Last data is captured by the Tracking and Data Relay Satellite in orbit overhead, indicating structural breakup has begun in that area.


Start of sharp decrease in liquid hydrogen pressure to the main engines.


Another lateral acceleration, this one to the left, is possibly felt by the crew. Lateral acceleration equals .254 time the force of gravity.


Internal pressure in the right-side rocket booster is recorded as 19 pounds per square inch below that of its counterpart, indicating about 100,000 pounds less thrust. Tracking cameras detect evidence of a circumferential white pattern on the left side of the base of the external tank indicating a massive rupture near the SRB-tank attach ring. This apparently is caused by the aft dome of the liquid hydrogen tank failing. The resulting forward acceleration begins pushing the tank up into the liquid oxygen section in the tip of the external fuel tank.


Vapors appear near the intertank section separating the hydrogen and oxygen sections accompanied by liquid hydrogen spillage from the aft dome of the external tank.


All three main engines respond to loss of oxygen and hydrogen inlet pressure.


Ground cameras show a sudden cloud of rocket fuel appearing along the side of the external tank. This indicates the nose of the right-hand booster may have pivoted into the intertank area, compounding the liquid oxygen rupture.


A sudden brilliant flash is photographed between the shuttle and the external tank. TV tracking camera: Fireballs merge into bright yellow and red mass of flame that engulfs Challenger. A single crackling noise is heard on air-to-ground radio. Engineers later say the sound is the result of ground transmitters searching the shuttle's frequency range for a signal.


Telemetry data from the main engines exhibit interference for the next tenth of a second.


An explosion occurs near the forward part of the tank where the solid rocket boosters attach.


The explosion intensifies and begins consuming the external fuel tank. Television tracking camera: a ball of brilliant white erupts from the area beneath the shuttle's nose.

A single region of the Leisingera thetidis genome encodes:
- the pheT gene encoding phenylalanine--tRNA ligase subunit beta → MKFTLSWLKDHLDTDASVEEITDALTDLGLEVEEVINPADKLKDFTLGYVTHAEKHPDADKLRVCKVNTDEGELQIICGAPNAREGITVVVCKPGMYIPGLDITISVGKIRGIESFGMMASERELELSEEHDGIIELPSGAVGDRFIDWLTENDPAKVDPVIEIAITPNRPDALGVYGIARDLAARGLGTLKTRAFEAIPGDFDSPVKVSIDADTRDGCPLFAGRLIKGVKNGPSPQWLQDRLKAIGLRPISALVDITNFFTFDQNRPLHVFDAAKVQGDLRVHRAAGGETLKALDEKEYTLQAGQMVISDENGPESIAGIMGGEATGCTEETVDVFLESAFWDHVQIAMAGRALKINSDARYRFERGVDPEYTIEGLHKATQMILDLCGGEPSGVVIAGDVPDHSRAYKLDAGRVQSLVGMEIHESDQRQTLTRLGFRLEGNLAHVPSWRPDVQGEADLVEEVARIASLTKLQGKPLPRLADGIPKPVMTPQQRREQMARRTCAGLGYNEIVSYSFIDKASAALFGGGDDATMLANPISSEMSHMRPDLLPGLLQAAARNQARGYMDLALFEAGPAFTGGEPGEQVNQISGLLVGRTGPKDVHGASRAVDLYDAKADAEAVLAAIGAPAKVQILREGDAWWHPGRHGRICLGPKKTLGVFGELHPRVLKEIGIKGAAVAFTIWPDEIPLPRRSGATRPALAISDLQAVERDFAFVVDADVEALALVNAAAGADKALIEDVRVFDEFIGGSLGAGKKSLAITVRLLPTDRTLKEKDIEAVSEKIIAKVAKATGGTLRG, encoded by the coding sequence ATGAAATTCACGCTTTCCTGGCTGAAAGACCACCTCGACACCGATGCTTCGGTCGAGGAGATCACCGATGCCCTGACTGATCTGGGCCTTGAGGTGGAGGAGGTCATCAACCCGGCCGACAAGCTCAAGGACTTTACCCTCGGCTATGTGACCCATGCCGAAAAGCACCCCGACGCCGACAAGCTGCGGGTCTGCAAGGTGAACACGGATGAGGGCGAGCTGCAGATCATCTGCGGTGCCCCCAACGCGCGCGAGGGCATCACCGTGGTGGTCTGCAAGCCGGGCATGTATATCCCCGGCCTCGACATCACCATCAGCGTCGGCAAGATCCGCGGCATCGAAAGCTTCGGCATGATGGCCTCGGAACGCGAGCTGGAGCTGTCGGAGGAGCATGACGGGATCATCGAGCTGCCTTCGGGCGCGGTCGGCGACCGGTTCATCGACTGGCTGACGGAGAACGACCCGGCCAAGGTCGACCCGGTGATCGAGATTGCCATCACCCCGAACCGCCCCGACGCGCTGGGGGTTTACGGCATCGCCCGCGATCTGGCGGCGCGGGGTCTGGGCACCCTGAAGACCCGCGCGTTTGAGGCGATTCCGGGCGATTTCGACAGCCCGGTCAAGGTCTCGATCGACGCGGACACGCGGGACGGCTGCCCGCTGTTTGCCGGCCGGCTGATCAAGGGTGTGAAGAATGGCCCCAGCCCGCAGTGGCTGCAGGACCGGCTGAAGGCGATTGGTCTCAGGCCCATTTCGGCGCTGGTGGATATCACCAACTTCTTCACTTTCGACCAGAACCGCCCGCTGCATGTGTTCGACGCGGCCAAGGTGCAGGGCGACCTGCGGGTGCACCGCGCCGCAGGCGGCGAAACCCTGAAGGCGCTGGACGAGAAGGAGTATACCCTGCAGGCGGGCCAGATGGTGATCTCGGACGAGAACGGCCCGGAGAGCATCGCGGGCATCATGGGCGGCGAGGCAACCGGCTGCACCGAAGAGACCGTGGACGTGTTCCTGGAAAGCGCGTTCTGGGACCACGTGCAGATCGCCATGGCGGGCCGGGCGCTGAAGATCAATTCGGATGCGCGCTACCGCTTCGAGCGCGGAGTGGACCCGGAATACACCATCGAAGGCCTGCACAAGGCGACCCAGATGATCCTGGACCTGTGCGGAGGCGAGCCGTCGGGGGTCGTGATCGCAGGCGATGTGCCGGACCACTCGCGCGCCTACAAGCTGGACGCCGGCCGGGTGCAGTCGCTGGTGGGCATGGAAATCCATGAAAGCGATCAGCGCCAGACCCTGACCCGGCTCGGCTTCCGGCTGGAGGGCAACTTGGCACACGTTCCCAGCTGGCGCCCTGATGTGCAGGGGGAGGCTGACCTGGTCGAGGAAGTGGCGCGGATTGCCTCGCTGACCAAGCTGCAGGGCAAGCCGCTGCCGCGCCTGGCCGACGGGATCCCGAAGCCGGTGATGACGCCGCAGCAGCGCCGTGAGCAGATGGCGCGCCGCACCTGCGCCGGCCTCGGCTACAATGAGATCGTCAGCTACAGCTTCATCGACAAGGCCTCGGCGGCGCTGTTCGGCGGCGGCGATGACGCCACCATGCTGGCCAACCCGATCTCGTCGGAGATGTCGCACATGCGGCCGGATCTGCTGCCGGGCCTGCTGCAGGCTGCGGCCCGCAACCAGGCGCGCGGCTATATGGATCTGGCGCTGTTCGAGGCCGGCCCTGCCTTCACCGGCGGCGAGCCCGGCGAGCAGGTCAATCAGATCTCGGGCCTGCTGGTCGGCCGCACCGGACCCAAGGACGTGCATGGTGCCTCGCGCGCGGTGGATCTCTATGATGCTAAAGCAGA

The white flash in the intertank area greatly intensifies.


Tank pressure for on board supplies of maneuvering rocket fuel begins to fluctuate.


Data indicates the liquid-fueled main engines are approaching redline limits on their powerful fuel pumps.


Channel A of main engine No. 2's control computer votes for engine shutdown because of high pressure fuel turbopump discharge temperature. Channel B records two strikes for shutdown.


Main engine No. 3 begins shutdown because of high temperatures in its high pressure fuel pump. Last data captured by main engine No. 3's controller.


Main engine No. 1 begins shutdown because of high temperatures in high pressure fuel pump.


Last telemetry from main engine No. 1.


The last valid telemetry from the shuttle is recorded as it breaks up: pressure fluctuations in a fuel tank in the left rocket pod at Challenger's rear and chamber pressure changes in auxiliary power unit No. 1's gas generator.


End of last data frame.


Last radio signal from orbiter.


A bright flash is observed in the vicinity of the orbiter's nose. Television tracking camera closeup: The nose of the shuttle and the crew compartment suddenly engulfed in brilliant orange flame, presumably caused by ignition or burning of rocket fuel in the

Av: medde

Datum för publicering

  • 2007-12-26

♥ Cogito, ergo sum ♥ May the force be with you ♥

2007-12-28, 21:42

Men vi blickar framåt till ca 10 jan 08, självklart går allt bra då.

♥ Cogito, ergo sum ♥ May the force be with you ♥

2007-12-29, 05:20

Denna hemska olycka krossade mitt hjärta. Som rymdfreak som jag är så satt jag och tittade på det live på TV. Och när det hände så krossades mitt lilla hjärta.

Det var inte en daglig händelse att de visade uppskjut på TV. Det var ju tiden  innan kabel-tv och datorns ankomst till oss. Men det visades just för att det var första gången som en icke astronaut skickades med upp.

Usch, efter den händelsen så har jag blivit väldigt skrockfull och måste gå igenom konstiga saker ifall jag ska titta på lift-off. Ungefär som att jag helst måste ha på mig landslagströjan i hockey- vm.  /Vanessa

Kata(rina), f.d. Vanessa som är mitt mellannamn.